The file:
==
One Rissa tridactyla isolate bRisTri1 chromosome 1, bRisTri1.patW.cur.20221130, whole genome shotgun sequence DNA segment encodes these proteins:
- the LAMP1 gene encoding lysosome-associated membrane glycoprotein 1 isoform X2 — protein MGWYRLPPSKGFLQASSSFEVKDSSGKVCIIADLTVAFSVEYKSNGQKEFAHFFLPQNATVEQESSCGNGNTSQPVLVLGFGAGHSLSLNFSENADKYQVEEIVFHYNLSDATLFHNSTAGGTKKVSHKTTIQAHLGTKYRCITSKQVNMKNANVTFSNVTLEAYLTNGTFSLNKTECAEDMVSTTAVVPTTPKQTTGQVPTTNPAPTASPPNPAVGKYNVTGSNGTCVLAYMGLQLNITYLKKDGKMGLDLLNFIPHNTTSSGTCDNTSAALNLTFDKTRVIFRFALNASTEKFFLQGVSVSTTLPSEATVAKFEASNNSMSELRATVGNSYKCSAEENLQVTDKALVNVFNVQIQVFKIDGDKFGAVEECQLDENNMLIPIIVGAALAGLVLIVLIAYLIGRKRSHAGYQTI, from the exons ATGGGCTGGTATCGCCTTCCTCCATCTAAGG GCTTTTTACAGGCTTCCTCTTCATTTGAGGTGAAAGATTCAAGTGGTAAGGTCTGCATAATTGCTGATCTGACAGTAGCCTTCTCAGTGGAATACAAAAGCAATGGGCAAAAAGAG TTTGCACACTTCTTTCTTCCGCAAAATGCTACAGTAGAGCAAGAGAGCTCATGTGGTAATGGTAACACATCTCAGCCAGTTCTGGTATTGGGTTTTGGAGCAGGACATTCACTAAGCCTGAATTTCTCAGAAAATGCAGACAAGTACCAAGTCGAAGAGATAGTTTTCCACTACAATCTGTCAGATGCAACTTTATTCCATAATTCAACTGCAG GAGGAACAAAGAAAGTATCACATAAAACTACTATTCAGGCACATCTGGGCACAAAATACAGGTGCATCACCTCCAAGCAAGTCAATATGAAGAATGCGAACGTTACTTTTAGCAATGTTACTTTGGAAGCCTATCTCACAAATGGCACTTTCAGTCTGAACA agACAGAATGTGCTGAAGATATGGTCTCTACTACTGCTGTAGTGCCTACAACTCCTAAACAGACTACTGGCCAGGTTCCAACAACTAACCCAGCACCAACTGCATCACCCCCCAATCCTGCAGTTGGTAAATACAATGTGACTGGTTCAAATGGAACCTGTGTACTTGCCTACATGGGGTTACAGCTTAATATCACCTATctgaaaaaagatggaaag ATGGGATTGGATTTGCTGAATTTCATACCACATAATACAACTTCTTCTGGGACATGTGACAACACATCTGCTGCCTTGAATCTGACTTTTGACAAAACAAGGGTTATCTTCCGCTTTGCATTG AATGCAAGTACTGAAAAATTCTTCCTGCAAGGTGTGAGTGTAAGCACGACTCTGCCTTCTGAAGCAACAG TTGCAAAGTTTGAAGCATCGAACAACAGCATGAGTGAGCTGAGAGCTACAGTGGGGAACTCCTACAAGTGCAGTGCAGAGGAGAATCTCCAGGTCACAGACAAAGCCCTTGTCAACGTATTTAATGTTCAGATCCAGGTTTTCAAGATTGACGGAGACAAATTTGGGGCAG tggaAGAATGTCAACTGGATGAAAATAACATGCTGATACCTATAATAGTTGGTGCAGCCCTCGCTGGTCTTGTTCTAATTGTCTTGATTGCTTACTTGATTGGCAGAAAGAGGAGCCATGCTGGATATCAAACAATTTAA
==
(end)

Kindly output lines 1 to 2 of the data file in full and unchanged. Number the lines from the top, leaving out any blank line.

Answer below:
One Rissa tridactyla isolate bRisTri1 chromosome 1, bRisTri1.patW.cur.20221130, whole genome shotgun sequence DNA segment encodes these proteins:
- the LAMP1 gene encoding lysosome-associated membrane glycoprotein 1 isoform X2 — protein MGWYRLPPSKGFLQASSSFEVKDSSGKVCIIADLTVAFSVEYKSNGQKEFAHFFLPQNATVEQESSCGNGNTSQPVLVLGFGAGHSLSLNFSENADKYQVEEIVFHYNLSDATLFHNSTAGGTKKVSHKTTIQAHLGTKYRCITSKQVNMKNANVTFSNVTLEAYLTNGTFSLNKTECAEDMVSTTAVVPTTPKQTTGQVPTTNPAPTASPPNPAVGKYNVTGSNGTCVLAYMGLQLNITYLKKDGKMGLDLLNFIPHNTTSSGTCDNTSAALNLTFDKTRVIFRFALNASTEKFFLQGVSVSTTLPSEATVAKFEASNNSMSELRATVGNSYKCSAEENLQVTDKALVNVFNVQIQVFKIDGDKFGAVEECQLDENNMLIPIIVGAALAGLVLIVLIAYLIGRKRSHAGYQTI, from the exons ATGGGCTGGTATCGCCTTCCTCCATCTAAGG GCTTTTTACAGGCTTCCTCTTCATTTGAGGTGAAAGATTCAAGTGGTAAGGTCTGCATAATTGCTGATCTGACAGTAGCCTTCTCAGTGGAATACAAAAGCAATGGGCAAAAAGAG TTTGCACACTTCTTTCTTCCGCAAAATGCTACAGTAGAGCAAGAGAGCTCATGTGGTAATGGTAACACATCTCAGCCAGTTCTGGTATTGGGTTTTGGAGCAGGACATTCACTAAGCCTGAATTTCTCAGAAAATGCAGACAAGTACCAAGTCGAAGAGATAGTTTTCCACTACAATCTGTCAGATGCAACTTTATTCCATAATTCAACTGCAG GAGGAACAAAGAAAGTATCACATAAAACTACTATTCAGGCACATCTGGGCACAAAATACAGGTGCATCACCTCCAAGCAAGTCAATATGAAGAATGCGAACGTTACTTTTAGCAATGTTACTTTGGAAGCCTATCTCACAAATGGCACTTTCAGTCTGAACA agACAGAATGTGCTGAAGATATGGTCTCTACTACTGCTGTAGTGCCTACAACTCCTAAACAGACTACTGGCCAGGTTCCAACAACTAACCCAGCACCAACTGCATCACCCCCCAATCCTGCAGTTGGTAAATACAATGTGACTGGTTCAAATGGAACCTGTGTACTTGCCTACATGGGGTTACAGCTTAATATCACCTATctgaaaaaagatggaaag ATGGGATTGGATTTGCTGAATTTCATACCACATAATACAACTTCTTCTGGGACATGTGACAACACATCTGCTGCCTTGAATCTGACTTTTGACAAAACAAGGGTTATCTTCCGCTTTGCATTG AATGCAAGTACTGAAAAATTCTTCCTGCAAGGTGTGAGTGTAAGCACGACTCTGCCTTCTGAAGCAACAG TTGCAAAGTTTGAAGCATCGAACAACAGCATGAGTGAGCTGAGAGCTACAGTGGGGAACTCCTACAAGTGCAGTGCAGAGGAGAATCTCCAGGTCACAGACAAAGCCCTTGTCAACGTATTTAATGTTCAGATCCAGGTTTTCAAGATTGACGGAGACAAATTTGGGGCAG tggaAGAATGTCAACTGGATGAAAATAACATGCTGATACCTATAATAGTTGGTGCAGCCCTCGCTGGTCTTGTTCTAATTGTCTTGATTGCTTACTTGATTGGCAGAAAGAGGAGCCATGCTGGATATCAAACAATTTAA